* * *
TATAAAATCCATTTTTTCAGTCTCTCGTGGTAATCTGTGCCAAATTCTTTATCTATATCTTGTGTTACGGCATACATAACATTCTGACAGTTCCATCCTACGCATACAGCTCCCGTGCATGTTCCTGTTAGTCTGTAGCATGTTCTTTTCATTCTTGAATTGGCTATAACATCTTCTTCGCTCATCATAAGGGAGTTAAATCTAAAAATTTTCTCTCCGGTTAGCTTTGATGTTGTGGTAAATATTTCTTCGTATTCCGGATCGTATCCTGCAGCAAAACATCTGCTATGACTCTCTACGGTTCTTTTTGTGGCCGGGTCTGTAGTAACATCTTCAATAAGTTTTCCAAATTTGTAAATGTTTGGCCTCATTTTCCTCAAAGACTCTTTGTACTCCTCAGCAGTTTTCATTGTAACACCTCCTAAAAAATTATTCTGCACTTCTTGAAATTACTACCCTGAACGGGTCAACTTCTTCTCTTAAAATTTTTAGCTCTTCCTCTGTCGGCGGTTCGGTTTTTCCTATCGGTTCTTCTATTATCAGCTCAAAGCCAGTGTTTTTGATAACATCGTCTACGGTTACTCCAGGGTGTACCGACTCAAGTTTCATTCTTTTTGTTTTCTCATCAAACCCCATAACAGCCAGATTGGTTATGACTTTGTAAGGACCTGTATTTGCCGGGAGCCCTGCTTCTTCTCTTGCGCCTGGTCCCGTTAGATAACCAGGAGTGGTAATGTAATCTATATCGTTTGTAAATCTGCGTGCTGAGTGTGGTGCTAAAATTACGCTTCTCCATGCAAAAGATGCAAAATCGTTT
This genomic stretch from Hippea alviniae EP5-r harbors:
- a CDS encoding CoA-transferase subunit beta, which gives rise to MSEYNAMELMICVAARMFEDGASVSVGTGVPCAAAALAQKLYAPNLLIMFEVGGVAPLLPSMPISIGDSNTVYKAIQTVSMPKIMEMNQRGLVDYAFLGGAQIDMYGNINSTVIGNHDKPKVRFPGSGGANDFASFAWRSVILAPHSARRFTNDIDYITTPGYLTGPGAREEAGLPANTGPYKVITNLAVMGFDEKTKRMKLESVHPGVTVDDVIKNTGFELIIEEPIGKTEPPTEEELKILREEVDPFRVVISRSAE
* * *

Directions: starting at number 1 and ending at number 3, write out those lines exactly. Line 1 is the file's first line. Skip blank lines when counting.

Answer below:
TATAAAATCCATTTTTTCAGTCTCTCGTGGTAATCTGTGCCAAATTCTTTATCTATATCTTGTGTTACGGCATACATAACATTCTGACAGTTCCATCCTACGCATACAGCTCCCGTGCATGTTCCTGTTAGTCTGTAGCATGTTCTTTTCATTCTTGAATTGGCTATAACATCTTCTTCGCTCATCATAAGGGAGTTAAATCTAAAAATTTTCTCTCCGGTTAGCTTTGATGTTGTGGTAAATATTTCTTCGTATTCCGGATCGTATCCTGCAGCAAAACATCTGCTATGACTCTCTACGGTTCTTTTTGTGGCCGGGTCTGTAGTAACATCTTCAATAAGTTTTCCAAATTTGTAAATGTTTGGCCTCATTTTCCTCAAAGACTCTTTGTACTCCTCAGCAGTTTTCATTGTAACACCTCCTAAAAAATTATTCTGCACTTCTTGAAATTACTACCCTGAACGGGTCAACTTCTTCTCTTAAAATTTTTAGCTCTTCCTCTGTCGGCGGTTCGGTTTTTCCTATCGGTTCTTCTATTATCAGCTCAAAGCCAGTGTTTTTGATAACATCGTCTACGGTTACTCCAGGGTGTACCGACTCAAGTTTCATTCTTTTTGTTTTCTCATCAAACCCCATAACAGCCAGATTGGTTATGACTTTGTAAGGACCTGTATTTGCCGGGAGCCCTGCTTCTTCTCTTGCGCCTGGTCCCGTTAGATAACCAGGAGTGGTAATGTAATCTATATCGTTTGTAAATCTGCGTGCTGAGTGTGGTGCTAAAATTACGCTTCTCCATGCAAAAGATGCAAAATCGTTT
This genomic stretch from Hippea alviniae EP5-r harbors:
- a CDS encoding CoA-transferase subunit beta, which gives rise to MSEYNAMELMICVAARMFEDGASVSVGTGVPCAAAALAQKLYAPNLLIMFEVGGVAPLLPSMPISIGDSNTVYKAIQTVSMPKIMEMNQRGLVDYAFLGGAQIDMYGNINSTVIGNHDKPKVRFPGSGGANDFASFAWRSVILAPHSARRFTNDIDYITTPGYLTGPGAREEAGLPANTGPYKVITNLAVMGFDEKTKRMKLESVHPGVTVDDVIKNTGFELIIEEPIGKTEPPTEEELKILREEVDPFRVVISRSAE